Sixers coach Brett Brown expects Ben Simmons and Joel Embiid to be healthy enough to play whenever the NBA season resumes, write Rich Hofmann and Derek Bodner of The Athletic. Brown offered a medical update on both stars and covered a few other topics during a conference call Friday with Philadelphia media.
Simmons hasn’t played since suffering a lower back impingement in February. His injury has allowed him to work out at the team facility during the hiatus, and general manger Elton Brand said last week that he’s optimistic Simmons can return by the time play starts again. Brown called the injury “as disturbing a memory as it relates to a player that I can think of.”
“He’s lying on his back, he’s vomiting primarily because of pain, and trying to get him back on the plane and build him back up to some level of health where he can play basketball with us again, that timeline was always an interesting one,” Brown said.
Embiid was dealing with a shoulder sprain and had just returned to the lineup on the night the hiatus began. Although he no longer has any pressing injury concerns, Brown said Embiid’s health and fitness levels will be important, saying he has a “desire to be at a playing weight that equals his best since he’s been in the league.”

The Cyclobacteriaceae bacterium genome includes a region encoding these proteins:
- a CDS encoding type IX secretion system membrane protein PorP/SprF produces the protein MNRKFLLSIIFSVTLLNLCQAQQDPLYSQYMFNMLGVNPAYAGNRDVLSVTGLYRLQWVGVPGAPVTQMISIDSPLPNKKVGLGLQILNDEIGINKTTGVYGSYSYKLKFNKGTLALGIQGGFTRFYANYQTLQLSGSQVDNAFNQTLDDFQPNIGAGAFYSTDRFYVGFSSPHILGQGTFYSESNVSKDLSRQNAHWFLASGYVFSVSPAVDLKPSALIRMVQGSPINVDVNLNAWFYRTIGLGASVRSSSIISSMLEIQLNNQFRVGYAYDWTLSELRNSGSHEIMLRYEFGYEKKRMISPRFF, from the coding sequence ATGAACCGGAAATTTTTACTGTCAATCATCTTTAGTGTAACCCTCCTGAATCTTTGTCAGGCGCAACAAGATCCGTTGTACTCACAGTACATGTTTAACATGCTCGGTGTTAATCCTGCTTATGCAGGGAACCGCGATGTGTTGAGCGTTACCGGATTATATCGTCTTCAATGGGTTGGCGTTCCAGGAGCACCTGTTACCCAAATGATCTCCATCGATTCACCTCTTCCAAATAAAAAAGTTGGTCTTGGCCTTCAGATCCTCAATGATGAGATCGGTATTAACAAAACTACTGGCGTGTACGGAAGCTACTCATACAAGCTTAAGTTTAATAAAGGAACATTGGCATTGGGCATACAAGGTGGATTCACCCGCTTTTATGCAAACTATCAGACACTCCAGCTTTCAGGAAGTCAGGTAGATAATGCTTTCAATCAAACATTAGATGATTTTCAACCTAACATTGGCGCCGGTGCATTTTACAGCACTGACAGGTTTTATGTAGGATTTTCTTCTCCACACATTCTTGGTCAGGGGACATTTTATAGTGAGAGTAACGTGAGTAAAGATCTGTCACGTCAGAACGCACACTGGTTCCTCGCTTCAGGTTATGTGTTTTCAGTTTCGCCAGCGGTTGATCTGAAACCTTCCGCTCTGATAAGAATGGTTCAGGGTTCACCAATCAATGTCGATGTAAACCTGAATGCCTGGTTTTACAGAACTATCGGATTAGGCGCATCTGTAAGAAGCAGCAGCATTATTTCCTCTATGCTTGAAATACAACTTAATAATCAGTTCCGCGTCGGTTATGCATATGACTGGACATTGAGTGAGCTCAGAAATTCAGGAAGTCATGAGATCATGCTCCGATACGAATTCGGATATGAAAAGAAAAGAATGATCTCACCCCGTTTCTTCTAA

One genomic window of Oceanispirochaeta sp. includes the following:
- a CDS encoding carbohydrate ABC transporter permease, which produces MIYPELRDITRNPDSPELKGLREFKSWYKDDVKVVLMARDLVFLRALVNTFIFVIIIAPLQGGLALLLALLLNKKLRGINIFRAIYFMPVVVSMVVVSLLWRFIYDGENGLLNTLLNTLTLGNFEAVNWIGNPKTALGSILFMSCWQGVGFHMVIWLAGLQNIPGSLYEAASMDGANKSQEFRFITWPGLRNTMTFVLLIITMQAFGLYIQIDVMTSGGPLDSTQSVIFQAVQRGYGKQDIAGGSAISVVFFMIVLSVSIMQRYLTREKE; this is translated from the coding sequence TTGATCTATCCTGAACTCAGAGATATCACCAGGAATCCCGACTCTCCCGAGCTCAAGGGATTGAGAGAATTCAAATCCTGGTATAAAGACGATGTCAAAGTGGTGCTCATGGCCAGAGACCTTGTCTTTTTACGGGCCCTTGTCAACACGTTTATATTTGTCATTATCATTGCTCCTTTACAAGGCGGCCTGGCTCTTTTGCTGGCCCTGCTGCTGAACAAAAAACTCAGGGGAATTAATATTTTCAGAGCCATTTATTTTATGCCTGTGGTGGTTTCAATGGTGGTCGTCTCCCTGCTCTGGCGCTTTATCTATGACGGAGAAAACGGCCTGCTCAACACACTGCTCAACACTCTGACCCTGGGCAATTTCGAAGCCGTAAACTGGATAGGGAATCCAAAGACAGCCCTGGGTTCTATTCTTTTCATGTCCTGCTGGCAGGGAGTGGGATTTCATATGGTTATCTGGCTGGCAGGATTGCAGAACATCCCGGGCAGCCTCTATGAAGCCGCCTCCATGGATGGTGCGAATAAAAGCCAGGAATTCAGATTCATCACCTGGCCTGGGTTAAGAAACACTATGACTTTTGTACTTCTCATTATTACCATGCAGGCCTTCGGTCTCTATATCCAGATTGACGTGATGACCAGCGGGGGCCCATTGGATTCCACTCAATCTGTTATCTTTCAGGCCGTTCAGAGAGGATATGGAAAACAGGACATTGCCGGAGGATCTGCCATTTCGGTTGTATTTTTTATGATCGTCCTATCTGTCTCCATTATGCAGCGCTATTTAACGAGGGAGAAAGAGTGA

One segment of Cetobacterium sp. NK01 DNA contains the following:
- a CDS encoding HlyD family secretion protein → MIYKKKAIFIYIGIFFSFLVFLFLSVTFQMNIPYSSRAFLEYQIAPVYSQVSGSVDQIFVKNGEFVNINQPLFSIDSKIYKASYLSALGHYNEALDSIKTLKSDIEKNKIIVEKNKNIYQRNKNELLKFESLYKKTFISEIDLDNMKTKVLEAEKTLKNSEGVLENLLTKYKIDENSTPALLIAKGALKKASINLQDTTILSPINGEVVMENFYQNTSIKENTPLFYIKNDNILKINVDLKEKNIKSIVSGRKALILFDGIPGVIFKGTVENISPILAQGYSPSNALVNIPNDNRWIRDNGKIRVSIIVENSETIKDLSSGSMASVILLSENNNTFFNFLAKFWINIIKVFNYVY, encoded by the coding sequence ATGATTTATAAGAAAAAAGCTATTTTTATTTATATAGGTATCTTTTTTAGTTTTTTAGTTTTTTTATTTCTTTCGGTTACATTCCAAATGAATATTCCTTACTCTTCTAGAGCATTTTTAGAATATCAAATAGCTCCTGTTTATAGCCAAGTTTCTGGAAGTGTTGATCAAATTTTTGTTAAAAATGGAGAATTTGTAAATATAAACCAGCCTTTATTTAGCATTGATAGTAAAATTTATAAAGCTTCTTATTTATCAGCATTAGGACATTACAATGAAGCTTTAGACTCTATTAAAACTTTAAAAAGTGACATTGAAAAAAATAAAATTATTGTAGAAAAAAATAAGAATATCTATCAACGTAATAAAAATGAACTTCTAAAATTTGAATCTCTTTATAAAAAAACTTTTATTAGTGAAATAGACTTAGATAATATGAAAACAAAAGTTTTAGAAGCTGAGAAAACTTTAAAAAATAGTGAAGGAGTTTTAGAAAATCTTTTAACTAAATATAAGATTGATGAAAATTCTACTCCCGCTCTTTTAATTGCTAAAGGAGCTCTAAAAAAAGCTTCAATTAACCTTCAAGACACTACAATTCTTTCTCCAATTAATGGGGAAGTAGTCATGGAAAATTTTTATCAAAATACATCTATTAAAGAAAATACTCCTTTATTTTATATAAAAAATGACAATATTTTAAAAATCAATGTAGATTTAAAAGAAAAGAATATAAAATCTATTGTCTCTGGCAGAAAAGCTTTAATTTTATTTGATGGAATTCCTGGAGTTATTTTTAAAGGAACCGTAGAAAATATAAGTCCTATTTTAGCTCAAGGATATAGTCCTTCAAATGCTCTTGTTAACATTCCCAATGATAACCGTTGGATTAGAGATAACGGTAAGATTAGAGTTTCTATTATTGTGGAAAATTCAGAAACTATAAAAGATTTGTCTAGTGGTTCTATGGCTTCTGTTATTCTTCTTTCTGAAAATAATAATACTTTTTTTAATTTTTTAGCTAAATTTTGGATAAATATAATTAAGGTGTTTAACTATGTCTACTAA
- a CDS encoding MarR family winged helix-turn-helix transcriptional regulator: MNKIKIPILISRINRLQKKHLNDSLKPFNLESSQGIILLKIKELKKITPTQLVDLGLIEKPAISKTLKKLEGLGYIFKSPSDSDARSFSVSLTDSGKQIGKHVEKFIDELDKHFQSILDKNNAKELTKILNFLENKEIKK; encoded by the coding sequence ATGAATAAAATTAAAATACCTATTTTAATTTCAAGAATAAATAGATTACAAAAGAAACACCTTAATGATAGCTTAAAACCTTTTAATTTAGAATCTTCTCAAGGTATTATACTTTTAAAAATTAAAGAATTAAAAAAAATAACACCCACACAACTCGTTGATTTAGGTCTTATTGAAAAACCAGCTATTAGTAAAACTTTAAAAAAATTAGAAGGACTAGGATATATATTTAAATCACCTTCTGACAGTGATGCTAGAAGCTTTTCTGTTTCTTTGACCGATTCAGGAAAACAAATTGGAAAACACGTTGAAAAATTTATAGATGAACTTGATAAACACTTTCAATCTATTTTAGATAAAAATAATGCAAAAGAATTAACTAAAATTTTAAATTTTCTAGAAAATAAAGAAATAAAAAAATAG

Brown addressed a few other topics during the conference call:
What will it mean for the Sixers if the season can’t be completed?
“I feel this strongly … this thing is so, for me, incomplete. We need to be able to come back to the table, take the team that we have, the work that we’ve been putting in, and let that be Judgment Day. Let that environment be, you know, ‘you did’ or ‘you didn’t’ type stuff. And that’s how I approach it. I feel very confident, and respectfully cocky, that we’ve done good work (during this stoppage). I’m proud of my coaching staff.”
How would playing in an empty arena change the atmosphere?
“Obviously, playing in front of no fans, especially our fans, isn’t ideal. How will it play out? I don’t know. None of us have ever done this. But the alternative of simply not playing is obviously far less desired. Do I think it’ll water down the competitive side? I don’t. Of course, it’s going to have some level of an impact. I do feel just the mere fact that we’ll be playing again might be able to sort of minimize whatever awkwardness playing in front of zero fans (would have).”
How he’s using “The Last Dance” documentary as a teaching tool:
“We’re all, ‘You need shooters, you need defensive people, you need somebody to pick ’em, Jo, Ben, whatever. Like, it’s hard for me to go past that human quality: ‘Are you a sick competitor? Does it really bother you when you lose?’ Obviously, that part of that documentary as we’re watching it, how can that not be at the forefront?”